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Disclaimer: Law, rules and regulations, not Guidelines, specify the requirements for practice and violating them constitutes professional misconduct. Not adhering to this Guideline may be interpreted as professional misconduct only if the conduct also violates pertinent law, rules and regulations.

5. Using and Providing Supervision

Using Supervision

Social workers in the first three years of professional practice should acquire frequent and regular individual supervision focused primarily on improving skills and knowledge in client care and professional development. You should seek supervision from a more experienced social worker in the same area of practice or, when that is not possible, from a licensed professional with experience in that area of practice.
You should seek consultation with experienced colleagues throughout your career, particularly whenever you are only minimally qualified in a specific practice modality or when you believe a client could benefit from a collaborative approach to service.
If you are a Licensed Master Social Worker providing clinical social work services under supervision, whether or not you intend to seek licensure as a Licensed Clinical Social Worker or the insurance privilege, you should ensure that your supervisor is qualified and the frequency and duration of the supervision meets the requirements in law.

Providing Supervision

Your supervisory relationships are a form of social work practice and should be governed by the same guidelines that apply to client relationships with regard to ethical considerations, defining needs, confidentiality, expectations and responsibilities (see Guideline 2) and establishing appropriate boundaries (see Guideline 4).
It is your responsibility as the supervisor to ensure that the supervisee is competent to practice, whether or not the supervisee is licensed. The supervisor who allows a supervisee to practice a profession without a license or beyond the supervisee's level of competence, may be subject to charges of professional misconduct under the Education Law.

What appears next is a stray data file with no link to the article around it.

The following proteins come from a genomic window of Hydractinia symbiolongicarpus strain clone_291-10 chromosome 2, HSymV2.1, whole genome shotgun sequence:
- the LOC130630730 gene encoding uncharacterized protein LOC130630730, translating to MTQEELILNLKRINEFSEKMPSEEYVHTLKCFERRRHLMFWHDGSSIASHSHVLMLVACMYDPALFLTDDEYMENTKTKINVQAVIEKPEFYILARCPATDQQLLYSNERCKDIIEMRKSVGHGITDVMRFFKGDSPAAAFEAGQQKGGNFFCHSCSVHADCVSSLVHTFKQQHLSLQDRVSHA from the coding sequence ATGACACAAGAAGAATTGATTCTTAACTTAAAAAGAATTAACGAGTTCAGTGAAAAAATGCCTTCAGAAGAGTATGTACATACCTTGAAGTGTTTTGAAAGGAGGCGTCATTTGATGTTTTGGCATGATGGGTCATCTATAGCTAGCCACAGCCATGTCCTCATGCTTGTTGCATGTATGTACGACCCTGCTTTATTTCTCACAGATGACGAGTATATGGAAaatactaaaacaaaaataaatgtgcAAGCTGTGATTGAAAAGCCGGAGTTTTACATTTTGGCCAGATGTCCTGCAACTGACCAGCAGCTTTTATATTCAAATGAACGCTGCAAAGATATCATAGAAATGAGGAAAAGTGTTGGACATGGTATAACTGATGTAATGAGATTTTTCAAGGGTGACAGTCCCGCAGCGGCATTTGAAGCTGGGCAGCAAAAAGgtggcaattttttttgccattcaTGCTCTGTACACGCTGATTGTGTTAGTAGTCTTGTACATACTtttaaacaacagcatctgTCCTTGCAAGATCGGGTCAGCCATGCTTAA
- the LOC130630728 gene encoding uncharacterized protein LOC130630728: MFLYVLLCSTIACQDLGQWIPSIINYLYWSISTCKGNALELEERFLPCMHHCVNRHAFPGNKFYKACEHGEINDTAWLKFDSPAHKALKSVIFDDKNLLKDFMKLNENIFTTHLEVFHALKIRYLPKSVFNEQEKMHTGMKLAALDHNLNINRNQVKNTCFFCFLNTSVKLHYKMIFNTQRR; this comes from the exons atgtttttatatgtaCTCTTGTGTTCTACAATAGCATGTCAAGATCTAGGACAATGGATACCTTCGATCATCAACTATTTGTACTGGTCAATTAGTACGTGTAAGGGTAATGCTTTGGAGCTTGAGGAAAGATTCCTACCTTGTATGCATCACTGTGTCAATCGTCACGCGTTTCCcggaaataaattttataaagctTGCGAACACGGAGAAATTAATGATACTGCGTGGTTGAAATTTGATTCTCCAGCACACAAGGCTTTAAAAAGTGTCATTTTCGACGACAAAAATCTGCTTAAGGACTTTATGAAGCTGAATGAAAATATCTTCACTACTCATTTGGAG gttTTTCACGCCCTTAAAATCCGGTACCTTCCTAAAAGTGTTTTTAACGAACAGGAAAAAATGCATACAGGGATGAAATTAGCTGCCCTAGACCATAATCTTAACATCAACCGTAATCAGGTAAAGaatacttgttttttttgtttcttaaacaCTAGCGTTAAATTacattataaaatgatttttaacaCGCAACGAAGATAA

If you are providing supervision in a group setting, the size and duration of the group should be conducive to participation by all supervisees. Many agree that groups should be limited to no more than five supervisees with one supervisor. You may choose to supervise a group of less than five, based on factors such as your supervisory skills and the qualifications and needs of the supervisees.
When deciding to use other than in-person supervision, you should assess the skills of the supervisee and the purpose of the supervision, including the limitations of telepractice (see Guideline 9).
You may find it helpful to conduct an annual progress report with your supervisee(s). This could include documentation of the supervisee's ability to:
  1. Establish professional relationships
  2. Assess client need and plan appropriate interventions
  3. Make appropriate interventions
  4. Be flexible and change interventions in response to changing needs or client preferences
  5. Assess the supervisee's capacities and skills as a licensed professional
  6. Work effectively with clients at various levels and in relation to systems, including families, organizations and other groups.
When you provide supervision you should consider developing with the supervisee a written agreement that clarifies the responsibilities of each party, such as:
  1. Purpose and scope of the supervision
  2. Learning and development needs of the supervisee and plans to address those needs in supervision
  3. Structure of the supervision, including but not limited to
    • Expected duration of the supervisory relationship
    • If other than individual supervision, the number of participants
    • Duration/length of each supervisory session
    • Frequency of supervisory sessions
    • Time and place of supervisory sessions
    • Cost (if any) and payment arrangements
    • Responsibilities for case materials
    • Role expectations of supervisor and supervisee(s)
    • Accountability and reporting requirements
    • Confidentiality protections.

Citations of Pertinent Law, Rules or Regulations:

  • Education Law, section 6509(2) - incompetence and negligence
  • Education Law, section 6509(3) - impaired practice
  • Education Law, section 6509(4) - habitual substance abuse
  • Education Law, section 6509(7) - permitting unlicensed practice
  • Education Law, section 6509(9) - unprofessional conduct
  • Insurance Law, sections 3221(l)(4)(A) and (D), and 4303(I) and (n) - authorizes reimbursement for social work psychotherapy
  • Regents Rules, part 29.1(b)(9) - practicing beyond competency and without adequate supervision
  • Regents Rules, part 29.1(b)(10) - improper delegation of duties
  • Regents Rules, part 29.2(a)(5) - failing to supervise appropriately
  • Commissioner's Regulations, part 74.5 - requirements for supervisor and supervision of social work psychotherapy